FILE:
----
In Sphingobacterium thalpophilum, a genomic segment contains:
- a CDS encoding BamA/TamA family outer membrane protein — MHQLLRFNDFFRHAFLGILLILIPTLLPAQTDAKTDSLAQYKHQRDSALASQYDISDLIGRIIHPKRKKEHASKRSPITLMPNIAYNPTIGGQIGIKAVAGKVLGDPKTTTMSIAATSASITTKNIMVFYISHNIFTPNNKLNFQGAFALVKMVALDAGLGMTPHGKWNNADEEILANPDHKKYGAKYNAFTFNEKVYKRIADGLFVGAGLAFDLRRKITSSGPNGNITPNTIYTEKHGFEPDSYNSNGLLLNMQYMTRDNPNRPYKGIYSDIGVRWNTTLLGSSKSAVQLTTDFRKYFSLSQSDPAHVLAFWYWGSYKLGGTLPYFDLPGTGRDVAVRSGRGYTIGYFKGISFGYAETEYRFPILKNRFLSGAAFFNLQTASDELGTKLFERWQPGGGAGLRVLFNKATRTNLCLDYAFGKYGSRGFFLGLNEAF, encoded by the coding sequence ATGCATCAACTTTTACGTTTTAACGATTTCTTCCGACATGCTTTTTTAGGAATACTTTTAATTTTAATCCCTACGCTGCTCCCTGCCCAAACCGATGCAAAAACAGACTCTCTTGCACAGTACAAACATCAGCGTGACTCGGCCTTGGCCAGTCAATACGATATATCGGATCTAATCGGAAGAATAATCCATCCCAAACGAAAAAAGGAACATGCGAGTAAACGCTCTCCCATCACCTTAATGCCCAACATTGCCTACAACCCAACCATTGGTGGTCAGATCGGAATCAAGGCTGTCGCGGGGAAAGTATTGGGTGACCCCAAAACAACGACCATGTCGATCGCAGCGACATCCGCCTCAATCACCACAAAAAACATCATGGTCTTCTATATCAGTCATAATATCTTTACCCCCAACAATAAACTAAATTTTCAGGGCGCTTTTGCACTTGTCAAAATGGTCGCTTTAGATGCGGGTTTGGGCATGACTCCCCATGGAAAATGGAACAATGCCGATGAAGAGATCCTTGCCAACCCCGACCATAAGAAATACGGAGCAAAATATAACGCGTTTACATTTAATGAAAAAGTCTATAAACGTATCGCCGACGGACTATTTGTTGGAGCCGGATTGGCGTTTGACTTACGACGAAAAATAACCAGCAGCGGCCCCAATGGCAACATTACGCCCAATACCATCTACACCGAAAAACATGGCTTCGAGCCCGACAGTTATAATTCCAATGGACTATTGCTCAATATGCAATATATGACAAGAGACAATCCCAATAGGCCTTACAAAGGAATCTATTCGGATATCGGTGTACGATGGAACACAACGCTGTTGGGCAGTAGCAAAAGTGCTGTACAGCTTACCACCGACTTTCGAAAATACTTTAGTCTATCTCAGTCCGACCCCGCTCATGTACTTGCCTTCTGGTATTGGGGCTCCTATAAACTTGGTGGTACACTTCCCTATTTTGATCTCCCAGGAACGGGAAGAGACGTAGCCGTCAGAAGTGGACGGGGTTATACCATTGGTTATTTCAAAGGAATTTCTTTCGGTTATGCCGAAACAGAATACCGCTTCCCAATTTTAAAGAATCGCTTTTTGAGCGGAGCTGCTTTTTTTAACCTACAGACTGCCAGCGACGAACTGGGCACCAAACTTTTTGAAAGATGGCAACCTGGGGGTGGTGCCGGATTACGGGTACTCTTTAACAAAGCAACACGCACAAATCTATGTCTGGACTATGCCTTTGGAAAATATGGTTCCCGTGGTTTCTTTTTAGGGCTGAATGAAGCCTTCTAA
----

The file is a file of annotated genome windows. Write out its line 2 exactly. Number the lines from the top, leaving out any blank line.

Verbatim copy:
- a CDS encoding BamA/TamA family outer membrane protein — MHQLLRFNDFFRHAFLGILLILIPTLLPAQTDAKTDSLAQYKHQRDSALASQYDISDLIGRIIHPKRKKEHASKRSPITLMPNIAYNPTIGGQIGIKAVAGKVLGDPKTTTMSIAATSASITTKNIMVFYISHNIFTPNNKLNFQGAFALVKMVALDAGLGMTPHGKWNNADEEILANPDHKKYGAKYNAFTFNEKVYKRIADGLFVGAGLAFDLRRKITSSGPNGNITPNTIYTEKHGFEPDSYNSNGLLLNMQYMTRDNPNRPYKGIYSDIGVRWNTTLLGSSKSAVQLTTDFRKYFSLSQSDPAHVLAFWYWGSYKLGGTLPYFDLPGTGRDVAVRSGRGYTIGYFKGISFGYAETEYRFPILKNRFLSGAAFFNLQTASDELGTKLFERWQPGGGAGLRVLFNKATRTNLCLDYAFGKYGSRGFFLGLNEAF, encoded by the coding sequence ATGCATCAACTTTTACGTTTTAACGATTTCTTCCGACATGCTTTTTTAGGAATACTTTTAATTTTAATCCCTACGCTGCTCCCTGCCCAAACCGATGCAAAAACAGACTCTCTTGCACAGTACAAACATCAGCGTGACTCGGCCTTGGCCAGTCAATACGATATATCGGATCTAATCGGAAGAATAATCCATCCCAAACGAAAAAAGGAACATGCGAGTAAACGCTCTCCCATCACCTTAATGCCCAACATTGCCTACAACCCAACCATTGGTGGTCAGATCGGAATCAAGGCTGTCGCGGGGAAAGTATTGGGTGACCCCAAAACAACGACCATGTCGATCGCAGCGACATCCGCCTCAATCACCACAAAAAACATCATGGTCTTCTATATCAGTCATAATATCTTTACCCCCAACAATAAACTAAATTTTCAGGGCGCTTTTGCACTTGTCAAAATGGTCGCTTTAGATGCGGGTTTGGGCATGACTCCCCATGGAAAATGGAACAATGCCGATGAAGAGATCCTTGCCAACCCCGACCATAAGAAATACGGAGCAAAATATAACGCGTTTACATTTAATGAAAAAGTCTATAAACGTATCGCCGACGGACTATTTGTTGGAGCCGGATTGGCGTTTGACTTACGACGAAAAATAACCAGCAGCGGCCCCAATGGCAACATTACGCCCAATACCATCTACACCGAAAAACATGGCTTCGAGCCCGACAGTTATAATTCCAATGGACTATTGCTCAATATGCAATATATGACAAGAGACAATCCCAATAGGCCTTACAAAGGAATCTATTCGGATATCGGTGTACGATGGAACACAACGCTGTTGGGCAGTAGCAAAAGTGCTGTACAGCTTACCACCGACTTTCGAAAATACTTTAGTCTATCTCAGTCCGACCCCGCTCATGTACTTGCCTTCTGGTATTGGGGCTCCTATAAACTTGGTGGTACACTTCCCTATTTTGATCTCCCAGGAACGGGAAGAGACGTAGCCGTCAGAAGTGGACGGGGTTATACCATTGGTTATTTCAAAGGAATTTCTTTCGGTTATGCCGAAACAGAATACCGCTTCCCAATTTTAAAGAATCGCTTTTTGAGCGGAGCTGCTTTTTTTAACCTACAGACTGCCAGCGACGAACTGGGCACCAAACTTTTTGAAAGATGGCAACCTGGGGGTGGTGCCGGATTACGGGTACTCTTTAACAAAGCAACACGCACAAATCTATGTCTGGACTATGCCTTTGGAAAATATGGTTCCCGTGGTTTCTTTTTAGGGCTGAATGAAGCCTTCTAA